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I have this sentence:

The thought of her commotion, and the hope that the neighbors heard her, gives her enough strength to push the door open.

Is the singular verb gives correct here? I ask because the second subject is expressed parenthetically, between commas.

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Gives refers back to the thought and has nothing to do with the parenthetical. Do not add the parenthetical to the grammatical number of the verb. HTH.

The thought of her commotion, and the the hope that the neighbors heard her, gives her enough strength to push the door open.

The parenthetical ought to be ignored for grammar.

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The best way to rewrite this sentence, which seems to be a bit droopy in syntax, is:

"The strong belief she had had in the brouhaha she had made, and it's capability to have had ensured the neighbours heard her, gave her enough strength to push the door open."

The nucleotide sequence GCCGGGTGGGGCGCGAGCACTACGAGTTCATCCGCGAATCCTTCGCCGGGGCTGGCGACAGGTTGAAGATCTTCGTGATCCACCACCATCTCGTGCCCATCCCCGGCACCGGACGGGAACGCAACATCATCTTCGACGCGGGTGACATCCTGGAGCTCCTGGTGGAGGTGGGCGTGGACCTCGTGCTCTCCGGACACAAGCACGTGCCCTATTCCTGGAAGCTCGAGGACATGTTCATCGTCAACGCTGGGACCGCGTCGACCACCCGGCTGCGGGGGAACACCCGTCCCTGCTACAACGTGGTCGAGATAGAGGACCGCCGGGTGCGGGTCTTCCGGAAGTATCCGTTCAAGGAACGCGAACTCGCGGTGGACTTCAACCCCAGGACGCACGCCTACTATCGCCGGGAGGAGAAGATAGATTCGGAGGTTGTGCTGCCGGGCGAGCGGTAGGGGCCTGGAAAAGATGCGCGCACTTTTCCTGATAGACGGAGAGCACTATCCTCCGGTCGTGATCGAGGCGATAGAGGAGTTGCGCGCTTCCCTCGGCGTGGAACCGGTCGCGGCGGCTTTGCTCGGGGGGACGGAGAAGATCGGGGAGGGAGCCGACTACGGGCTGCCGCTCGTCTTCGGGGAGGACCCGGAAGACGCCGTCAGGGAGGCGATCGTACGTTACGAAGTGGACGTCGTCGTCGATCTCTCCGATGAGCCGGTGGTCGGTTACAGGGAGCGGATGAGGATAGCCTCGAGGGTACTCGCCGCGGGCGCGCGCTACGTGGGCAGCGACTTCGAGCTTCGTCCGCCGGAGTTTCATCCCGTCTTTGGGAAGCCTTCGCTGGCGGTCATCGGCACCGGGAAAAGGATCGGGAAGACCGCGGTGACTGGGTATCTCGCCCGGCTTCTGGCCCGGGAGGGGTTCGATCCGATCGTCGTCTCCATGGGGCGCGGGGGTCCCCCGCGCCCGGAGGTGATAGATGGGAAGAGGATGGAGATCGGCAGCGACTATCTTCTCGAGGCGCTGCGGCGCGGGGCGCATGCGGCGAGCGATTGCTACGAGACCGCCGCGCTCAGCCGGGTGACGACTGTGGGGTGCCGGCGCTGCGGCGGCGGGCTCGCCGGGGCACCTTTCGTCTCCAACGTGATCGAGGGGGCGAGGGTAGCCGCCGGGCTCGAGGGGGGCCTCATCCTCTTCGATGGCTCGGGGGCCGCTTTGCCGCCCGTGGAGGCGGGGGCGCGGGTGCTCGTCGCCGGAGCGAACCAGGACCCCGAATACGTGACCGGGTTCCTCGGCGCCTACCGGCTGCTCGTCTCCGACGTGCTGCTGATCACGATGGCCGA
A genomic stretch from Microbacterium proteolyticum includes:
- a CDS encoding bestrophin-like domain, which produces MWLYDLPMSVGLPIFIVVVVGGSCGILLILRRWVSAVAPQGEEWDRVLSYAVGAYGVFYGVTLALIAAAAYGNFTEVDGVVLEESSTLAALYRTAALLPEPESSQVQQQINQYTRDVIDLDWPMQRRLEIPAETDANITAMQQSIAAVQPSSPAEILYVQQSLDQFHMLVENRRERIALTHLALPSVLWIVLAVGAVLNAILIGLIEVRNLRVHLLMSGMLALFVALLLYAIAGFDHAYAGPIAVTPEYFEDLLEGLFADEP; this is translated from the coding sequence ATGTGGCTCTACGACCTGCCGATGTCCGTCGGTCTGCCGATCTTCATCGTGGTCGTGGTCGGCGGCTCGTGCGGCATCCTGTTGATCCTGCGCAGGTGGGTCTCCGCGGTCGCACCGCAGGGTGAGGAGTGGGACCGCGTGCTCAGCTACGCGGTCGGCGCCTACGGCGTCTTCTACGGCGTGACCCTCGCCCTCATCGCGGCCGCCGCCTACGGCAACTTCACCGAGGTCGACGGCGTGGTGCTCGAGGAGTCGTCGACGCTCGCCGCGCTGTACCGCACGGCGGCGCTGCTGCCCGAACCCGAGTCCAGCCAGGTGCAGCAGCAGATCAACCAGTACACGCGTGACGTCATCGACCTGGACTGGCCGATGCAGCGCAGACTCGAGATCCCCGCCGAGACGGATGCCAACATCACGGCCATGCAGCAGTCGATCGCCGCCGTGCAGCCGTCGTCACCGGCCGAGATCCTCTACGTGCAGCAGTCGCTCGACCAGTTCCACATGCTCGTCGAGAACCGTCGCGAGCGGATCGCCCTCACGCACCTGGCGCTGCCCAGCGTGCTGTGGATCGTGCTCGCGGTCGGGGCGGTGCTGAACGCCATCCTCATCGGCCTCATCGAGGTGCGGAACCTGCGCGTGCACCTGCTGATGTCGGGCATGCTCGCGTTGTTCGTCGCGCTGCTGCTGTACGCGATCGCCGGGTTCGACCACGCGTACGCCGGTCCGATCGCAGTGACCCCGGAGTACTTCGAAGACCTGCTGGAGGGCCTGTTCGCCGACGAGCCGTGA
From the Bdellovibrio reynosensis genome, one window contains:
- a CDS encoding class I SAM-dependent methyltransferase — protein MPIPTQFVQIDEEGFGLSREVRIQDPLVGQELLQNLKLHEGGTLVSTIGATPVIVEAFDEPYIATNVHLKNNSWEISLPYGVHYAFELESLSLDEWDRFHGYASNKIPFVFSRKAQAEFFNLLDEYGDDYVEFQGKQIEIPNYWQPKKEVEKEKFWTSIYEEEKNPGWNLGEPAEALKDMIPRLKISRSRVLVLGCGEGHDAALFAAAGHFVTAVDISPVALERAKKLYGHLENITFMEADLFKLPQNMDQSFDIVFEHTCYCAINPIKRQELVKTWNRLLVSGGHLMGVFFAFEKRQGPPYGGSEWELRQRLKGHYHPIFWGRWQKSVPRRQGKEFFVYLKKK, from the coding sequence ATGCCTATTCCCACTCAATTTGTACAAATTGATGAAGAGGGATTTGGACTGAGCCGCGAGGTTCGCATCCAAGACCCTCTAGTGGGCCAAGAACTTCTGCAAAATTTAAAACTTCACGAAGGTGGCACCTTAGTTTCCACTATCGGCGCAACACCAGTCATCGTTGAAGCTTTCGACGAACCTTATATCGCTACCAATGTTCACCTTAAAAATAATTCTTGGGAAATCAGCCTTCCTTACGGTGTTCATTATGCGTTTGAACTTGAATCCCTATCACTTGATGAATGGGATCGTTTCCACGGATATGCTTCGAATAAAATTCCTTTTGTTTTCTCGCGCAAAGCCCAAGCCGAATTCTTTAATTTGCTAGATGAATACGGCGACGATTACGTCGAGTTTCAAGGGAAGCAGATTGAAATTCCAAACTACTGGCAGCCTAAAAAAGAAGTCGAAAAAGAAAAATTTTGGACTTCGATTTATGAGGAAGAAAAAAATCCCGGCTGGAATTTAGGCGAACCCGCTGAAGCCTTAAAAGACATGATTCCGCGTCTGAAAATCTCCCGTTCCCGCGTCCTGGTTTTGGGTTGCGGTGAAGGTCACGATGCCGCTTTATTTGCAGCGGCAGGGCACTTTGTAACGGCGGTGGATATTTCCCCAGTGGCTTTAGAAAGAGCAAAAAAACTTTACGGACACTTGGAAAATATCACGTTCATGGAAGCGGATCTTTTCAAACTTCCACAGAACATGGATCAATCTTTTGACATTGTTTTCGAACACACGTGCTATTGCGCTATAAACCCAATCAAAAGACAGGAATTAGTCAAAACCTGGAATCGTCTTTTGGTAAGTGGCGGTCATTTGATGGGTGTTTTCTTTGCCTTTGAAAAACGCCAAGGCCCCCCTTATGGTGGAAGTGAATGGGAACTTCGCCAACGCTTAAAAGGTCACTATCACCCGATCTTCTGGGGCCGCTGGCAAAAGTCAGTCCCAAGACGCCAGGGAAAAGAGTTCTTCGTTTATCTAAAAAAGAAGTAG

Of course, this sounds very awkward as well, so here's another alternative:

"Her belief in having successfully alerted the neighbours due to the commotion she made, gave her enough strength to push the door open."

Then again, this not a sentence which feels nice to read out. More context would be beneficial to appropriately rephrase the sentence you've provided.

  • Or The idea she had made enough noise to alert the neighbours, galvanised in her enough strength to push the door open. – WS2 Jul 2 '15 at 7:29
  • Or something along the lines of 'invigorated her' or 'impelled her', yes. – Kugelblitz Jul 2 '15 at 7:33

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